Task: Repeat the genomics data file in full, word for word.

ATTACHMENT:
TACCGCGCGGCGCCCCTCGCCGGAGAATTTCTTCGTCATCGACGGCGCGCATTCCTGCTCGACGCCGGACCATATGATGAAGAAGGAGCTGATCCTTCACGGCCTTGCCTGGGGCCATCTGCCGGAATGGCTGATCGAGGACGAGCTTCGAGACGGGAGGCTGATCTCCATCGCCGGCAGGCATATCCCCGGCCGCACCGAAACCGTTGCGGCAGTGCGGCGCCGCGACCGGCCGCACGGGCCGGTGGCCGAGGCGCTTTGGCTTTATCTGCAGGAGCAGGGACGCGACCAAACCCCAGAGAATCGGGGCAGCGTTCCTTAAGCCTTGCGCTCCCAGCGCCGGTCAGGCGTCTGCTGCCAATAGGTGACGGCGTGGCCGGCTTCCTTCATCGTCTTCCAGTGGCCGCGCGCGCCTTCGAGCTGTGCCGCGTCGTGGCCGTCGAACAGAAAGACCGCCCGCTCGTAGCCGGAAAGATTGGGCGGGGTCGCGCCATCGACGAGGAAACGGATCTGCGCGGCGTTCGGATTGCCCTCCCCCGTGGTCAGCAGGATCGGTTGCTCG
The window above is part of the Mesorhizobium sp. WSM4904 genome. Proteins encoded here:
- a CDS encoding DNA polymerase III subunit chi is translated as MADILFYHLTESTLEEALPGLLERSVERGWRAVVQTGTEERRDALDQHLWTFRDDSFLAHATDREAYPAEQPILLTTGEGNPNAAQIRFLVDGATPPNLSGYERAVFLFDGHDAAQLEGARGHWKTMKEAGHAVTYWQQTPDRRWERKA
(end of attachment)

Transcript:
TACCGCGCGGCGCCCCTCGCCGGAGAATTTCTTCGTCATCGACGGCGCGCATTCCTGCTCGACGCCGGACCATATGATGAAGAAGGAGCTGATCCTTCACGGCCTTGCCTGGGGCCATCTGCCGGAATGGCTGATCGAGGACGAGCTTCGAGACGGGAGGCTGATCTCCATCGCCGGCAGGCATATCCCCGGCCGCACCGAAACCGTTGCGGCAGTGCGGCGCCGCGACCGGCCGCACGGGCCGGTGGCCGAGGCGCTTTGGCTTTATCTGCAGGAGCAGGGACGCGACCAAACCCCAGAGAATCGGGGCAGCGTTCCTTAAGCCTTGCGCTCCCAGCGCCGGTCAGGCGTCTGCTGCCAATAGGTGACGGCGTGGCCGGCTTCCTTCATCGTCTTCCAGTGGCCGCGCGCGCCTTCGAGCTGTGCCGCGTCGTGGCCGTCGAACAGAAAGACCGCCCGCTCGTAGCCGGAAAGATTGGGCGGGGTCGCGCCATCGACGAGGAAACGGATCTGCGCGGCGTTCGGATTGCCCTCCCCCGTGGTCAGCAGGATCGGTTGCTCG
The window above is part of the Mesorhizobium sp. WSM4904 genome. Proteins encoded here:
- a CDS encoding DNA polymerase III subunit chi is translated as MADILFYHLTESTLEEALPGLLERSVERGWRAVVQTGTEERRDALDQHLWTFRDDSFLAHATDREAYPAEQPILLTTGEGNPNAAQIRFLVDGATPPNLSGYERAVFLFDGHDAAQLEGARGHWKTMKEAGHAVTYWQQTPDRRWERKA